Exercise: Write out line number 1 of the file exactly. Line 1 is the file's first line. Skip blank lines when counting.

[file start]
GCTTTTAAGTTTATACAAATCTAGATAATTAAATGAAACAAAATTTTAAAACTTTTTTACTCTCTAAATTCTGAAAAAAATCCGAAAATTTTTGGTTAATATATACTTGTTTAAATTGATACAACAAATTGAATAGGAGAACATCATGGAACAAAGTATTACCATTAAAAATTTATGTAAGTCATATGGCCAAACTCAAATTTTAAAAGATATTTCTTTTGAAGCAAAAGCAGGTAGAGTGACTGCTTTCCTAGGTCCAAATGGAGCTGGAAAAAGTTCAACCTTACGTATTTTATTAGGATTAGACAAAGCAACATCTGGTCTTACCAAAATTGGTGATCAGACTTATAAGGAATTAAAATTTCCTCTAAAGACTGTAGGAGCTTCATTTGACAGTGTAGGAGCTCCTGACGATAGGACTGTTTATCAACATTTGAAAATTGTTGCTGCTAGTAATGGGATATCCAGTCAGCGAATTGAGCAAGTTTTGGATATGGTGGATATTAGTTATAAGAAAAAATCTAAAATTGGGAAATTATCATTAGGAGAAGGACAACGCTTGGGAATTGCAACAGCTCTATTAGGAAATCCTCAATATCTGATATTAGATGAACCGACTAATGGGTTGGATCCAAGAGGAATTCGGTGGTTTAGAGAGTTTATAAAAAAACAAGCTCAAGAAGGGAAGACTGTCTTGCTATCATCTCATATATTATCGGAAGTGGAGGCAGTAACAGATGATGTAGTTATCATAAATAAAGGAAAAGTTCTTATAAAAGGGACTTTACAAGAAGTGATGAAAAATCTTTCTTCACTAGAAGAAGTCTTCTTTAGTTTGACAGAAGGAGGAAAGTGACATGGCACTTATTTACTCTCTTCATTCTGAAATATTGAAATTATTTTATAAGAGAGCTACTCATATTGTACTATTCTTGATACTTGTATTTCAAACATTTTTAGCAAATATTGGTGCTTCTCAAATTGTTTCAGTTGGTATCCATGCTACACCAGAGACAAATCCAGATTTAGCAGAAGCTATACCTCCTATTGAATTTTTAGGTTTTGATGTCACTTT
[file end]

GCTTTTAAGTTTATACAAATCTAGATAATTAAATGAAACAAAATTTTAAAACTTTTTTACTCTCTAAATTCTGAAAAAAATCCGAAAATTTTTGGTTAATATATACTTGTTTAAATTGATACAACAAATTGAATAGGAGAACATCATGGAACAAAGTATTACCATTAAAAATTTATGTAAGTCATATGGCCAAACTCAAATTTTAAAAGATATTTCTTTTGAAGCAAAAGCAGGTAGAGTGACTGCTTTCCTAGGTCCAAATGGAGCTGGAAAAAGTTCAACCTTACGTATTTTATTAGGATTAGACAAAGCAACATCTGGTCTTACCAAAATTGGTGATCAGACTTATAAGGAATTAAAATTTCCTCTAAAGACTGTAGGAGCTTCATTTGACAGTGTAGGAGCTCCTGACGATAGGACTGTTTATCAACATTTGAAAATTGTTGCTGCTAGTAATGGGATATCCAGTCAGCGAATTGAGCAAGTTTTGGATATGGTGGATATTAGTTATAAGAAAAAATCTAAAATTGGGAAATTATCATTAGGAGAAGGACAACGCTTGGGAATTGCAACAGCTCTATTAGGAAATCCTCAATATCTGATATTAGATGAACCGACTAATGGGTTGGATCCAAGAGGAATTCGGTGGTTTAGAGAGTTTATAAAAAAACAAGCTCAAGAAGGGAAGACTGTCTTGCTATCATCTCATATATTATCGGAAGTGGAGGCAGTAACAGATGATGTAGTTATCATAAATAAAGGAAAAGTTCTTATAAAAGGGACTTTACAAGAAGTGATGAAAAATCTTTCTTCACTAGAAGAAGTCTTCTTTAGTTTGACAGAAGGAGGAAAGTGACATGGCACTTATTTACTCTCTTCATTCTGAAATATTGAAATTATTTTATAAGAGAGCTACTCATATTGTACTATTCTTGATACTTGTATTTCAAACATTTTTAGCAAATATTGGTGCTTCTCAAATTGTTTCAGTTGGTATCCATGCTACACCAGAGACAAATCCAGATTTAGCAGAAGCTATACCTCCTATTGAATTTTTAGGTTTTGATGTCACTTT